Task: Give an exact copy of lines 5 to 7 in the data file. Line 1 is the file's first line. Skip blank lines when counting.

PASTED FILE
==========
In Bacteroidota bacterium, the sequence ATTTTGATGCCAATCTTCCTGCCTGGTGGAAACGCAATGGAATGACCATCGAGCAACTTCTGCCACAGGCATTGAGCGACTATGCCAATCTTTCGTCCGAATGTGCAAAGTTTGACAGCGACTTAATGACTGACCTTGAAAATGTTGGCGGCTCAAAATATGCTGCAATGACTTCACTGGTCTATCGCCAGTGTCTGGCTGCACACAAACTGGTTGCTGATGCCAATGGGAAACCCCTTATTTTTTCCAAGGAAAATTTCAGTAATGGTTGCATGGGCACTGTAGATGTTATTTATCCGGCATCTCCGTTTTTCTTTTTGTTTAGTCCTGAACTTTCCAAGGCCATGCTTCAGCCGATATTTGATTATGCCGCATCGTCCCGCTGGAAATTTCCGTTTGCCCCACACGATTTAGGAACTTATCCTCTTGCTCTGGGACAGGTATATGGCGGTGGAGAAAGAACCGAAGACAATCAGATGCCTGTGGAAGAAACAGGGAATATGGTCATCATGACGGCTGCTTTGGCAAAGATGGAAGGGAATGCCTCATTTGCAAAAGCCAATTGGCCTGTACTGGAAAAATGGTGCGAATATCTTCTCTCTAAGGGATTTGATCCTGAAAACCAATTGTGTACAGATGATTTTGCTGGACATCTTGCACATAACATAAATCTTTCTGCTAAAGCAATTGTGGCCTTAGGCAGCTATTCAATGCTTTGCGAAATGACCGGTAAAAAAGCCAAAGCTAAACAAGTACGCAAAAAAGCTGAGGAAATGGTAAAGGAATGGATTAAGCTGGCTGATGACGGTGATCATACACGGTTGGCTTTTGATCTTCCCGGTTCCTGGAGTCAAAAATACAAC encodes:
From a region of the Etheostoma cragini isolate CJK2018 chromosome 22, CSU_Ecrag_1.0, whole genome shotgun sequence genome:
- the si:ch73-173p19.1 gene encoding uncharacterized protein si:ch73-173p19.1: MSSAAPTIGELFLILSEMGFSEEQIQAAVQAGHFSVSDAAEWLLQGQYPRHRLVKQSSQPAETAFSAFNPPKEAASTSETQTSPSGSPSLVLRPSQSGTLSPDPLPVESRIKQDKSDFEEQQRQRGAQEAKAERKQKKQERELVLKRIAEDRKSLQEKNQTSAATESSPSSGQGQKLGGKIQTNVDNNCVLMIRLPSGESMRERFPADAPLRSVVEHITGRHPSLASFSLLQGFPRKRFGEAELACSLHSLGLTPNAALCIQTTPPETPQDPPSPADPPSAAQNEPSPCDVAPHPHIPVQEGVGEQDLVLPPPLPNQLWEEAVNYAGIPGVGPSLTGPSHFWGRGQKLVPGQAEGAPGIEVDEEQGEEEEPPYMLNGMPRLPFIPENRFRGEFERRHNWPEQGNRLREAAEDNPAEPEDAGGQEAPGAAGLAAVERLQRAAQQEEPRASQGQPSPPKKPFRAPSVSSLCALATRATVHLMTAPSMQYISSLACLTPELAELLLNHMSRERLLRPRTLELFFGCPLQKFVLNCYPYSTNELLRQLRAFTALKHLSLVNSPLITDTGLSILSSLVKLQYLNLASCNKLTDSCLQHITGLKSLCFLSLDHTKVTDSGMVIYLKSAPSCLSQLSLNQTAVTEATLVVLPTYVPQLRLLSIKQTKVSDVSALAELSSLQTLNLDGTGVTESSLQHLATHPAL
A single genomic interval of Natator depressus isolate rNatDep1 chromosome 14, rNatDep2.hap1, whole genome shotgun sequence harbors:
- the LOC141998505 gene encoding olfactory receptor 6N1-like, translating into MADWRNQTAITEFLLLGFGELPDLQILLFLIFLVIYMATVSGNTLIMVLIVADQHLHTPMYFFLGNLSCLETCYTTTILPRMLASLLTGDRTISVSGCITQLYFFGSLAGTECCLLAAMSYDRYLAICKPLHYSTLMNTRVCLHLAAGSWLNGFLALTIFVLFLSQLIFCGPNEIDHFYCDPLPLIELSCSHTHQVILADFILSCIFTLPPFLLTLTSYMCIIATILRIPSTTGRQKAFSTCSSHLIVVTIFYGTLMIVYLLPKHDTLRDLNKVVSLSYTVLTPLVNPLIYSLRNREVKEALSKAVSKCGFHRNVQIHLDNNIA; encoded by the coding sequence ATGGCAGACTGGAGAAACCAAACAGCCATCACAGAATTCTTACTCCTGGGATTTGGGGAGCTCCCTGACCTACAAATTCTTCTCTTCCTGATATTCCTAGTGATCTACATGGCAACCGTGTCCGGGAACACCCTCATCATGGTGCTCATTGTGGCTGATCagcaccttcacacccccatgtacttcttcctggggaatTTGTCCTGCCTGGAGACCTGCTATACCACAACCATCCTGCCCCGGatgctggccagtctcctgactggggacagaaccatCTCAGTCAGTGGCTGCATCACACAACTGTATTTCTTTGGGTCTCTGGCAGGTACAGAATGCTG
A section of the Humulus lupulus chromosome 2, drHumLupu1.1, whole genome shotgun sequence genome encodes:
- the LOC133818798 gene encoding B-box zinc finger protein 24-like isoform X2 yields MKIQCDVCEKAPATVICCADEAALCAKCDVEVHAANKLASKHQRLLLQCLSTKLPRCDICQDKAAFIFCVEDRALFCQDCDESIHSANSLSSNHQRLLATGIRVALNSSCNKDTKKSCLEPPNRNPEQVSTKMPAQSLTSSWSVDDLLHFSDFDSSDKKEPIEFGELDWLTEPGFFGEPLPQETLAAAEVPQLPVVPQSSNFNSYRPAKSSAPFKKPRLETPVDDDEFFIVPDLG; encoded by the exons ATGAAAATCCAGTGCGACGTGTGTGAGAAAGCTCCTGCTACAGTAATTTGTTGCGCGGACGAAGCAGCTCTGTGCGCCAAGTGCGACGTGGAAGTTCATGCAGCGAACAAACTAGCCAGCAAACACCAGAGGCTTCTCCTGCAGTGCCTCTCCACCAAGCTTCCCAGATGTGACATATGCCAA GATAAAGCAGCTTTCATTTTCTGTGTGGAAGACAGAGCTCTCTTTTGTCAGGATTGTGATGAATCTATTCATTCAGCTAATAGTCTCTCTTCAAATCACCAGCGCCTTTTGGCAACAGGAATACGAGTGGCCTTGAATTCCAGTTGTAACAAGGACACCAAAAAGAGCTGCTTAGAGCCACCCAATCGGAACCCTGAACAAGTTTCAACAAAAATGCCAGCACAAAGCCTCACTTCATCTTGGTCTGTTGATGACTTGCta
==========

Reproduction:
- the LOC141998505 gene encoding olfactory receptor 6N1-like, translating into MADWRNQTAITEFLLLGFGELPDLQILLFLIFLVIYMATVSGNTLIMVLIVADQHLHTPMYFFLGNLSCLETCYTTTILPRMLASLLTGDRTISVSGCITQLYFFGSLAGTECCLLAAMSYDRYLAICKPLHYSTLMNTRVCLHLAAGSWLNGFLALTIFVLFLSQLIFCGPNEIDHFYCDPLPLIELSCSHTHQVILADFILSCIFTLPPFLLTLTSYMCIIATILRIPSTTGRQKAFSTCSSHLIVVTIFYGTLMIVYLLPKHDTLRDLNKVVSLSYTVLTPLVNPLIYSLRNREVKEALSKAVSKCGFHRNVQIHLDNNIA; encoded by the coding sequence ATGGCAGACTGGAGAAACCAAACAGCCATCACAGAATTCTTACTCCTGGGATTTGGGGAGCTCCCTGACCTACAAATTCTTCTCTTCCTGATATTCCTAGTGATCTACATGGCAACCGTGTCCGGGAACACCCTCATCATGGTGCTCATTGTGGCTGATCagcaccttcacacccccatgtacttcttcctggggaatTTGTCCTGCCTGGAGACCTGCTATACCACAACCATCCTGCCCCGGatgctggccagtctcctgactggggacagaaccatCTCAGTCAGTGGCTGCATCACACAACTGTATTTCTTTGGGTCTCTGGCAGGTACAGAATGCTG
A section of the Humulus lupulus chromosome 2, drHumLupu1.1, whole genome shotgun sequence genome encodes:
- the LOC133818798 gene encoding B-box zinc finger protein 24-like isoform X2 yields MKIQCDVCEKAPATVICCADEAALCAKCDVEVHAANKLASKHQRLLLQCLSTKLPRCDICQDKAAFIFCVEDRALFCQDCDESIHSANSLSSNHQRLLATGIRVALNSSCNKDTKKSCLEPPNRNPEQVSTKMPAQSLTSSWSVDDLLHFSDFDSSDKKEPIEFGELDWLTEPGFFGEPLPQETLAAAEVPQLPVVPQSSNFNSYRPAKSSAPFKKPRLETPVDDDEFFIVPDLG; encoded by the exons ATGAAAATCCAGTGCGACGTGTGTGAGAAAGCTCCTGCTACAGTAATTTGTTGCGCGGACGAAGCAGCTCTGTGCGCCAAGTGCGACGTGGAAGTTCATGCAGCGAACAAACTAGCCAGCAAACACCAGAGGCTTCTCCTGCAGTGCCTCTCCACCAAGCTTCCCAGATGTGACATATGCCAA GATAAAGCAGCTTTCATTTTCTGTGTGGAAGACAGAGCTCTCTTTTGTCAGGATTGTGATGAATCTATTCATTCAGCTAATAGTCTCTCTTCAAATCACCAGCGCCTTTTGGCAACAGGAATACGAGTGGCCTTGAATTCCAGTTGTAACAAGGACACCAAAAAGAGCTGCTTAGAGCCACCCAATCGGAACCCTGAACAAGTTTCAACAAAAATGCCAGCACAAAGCCTCACTTCATCTTGGTCTGTTGATGACTTGCta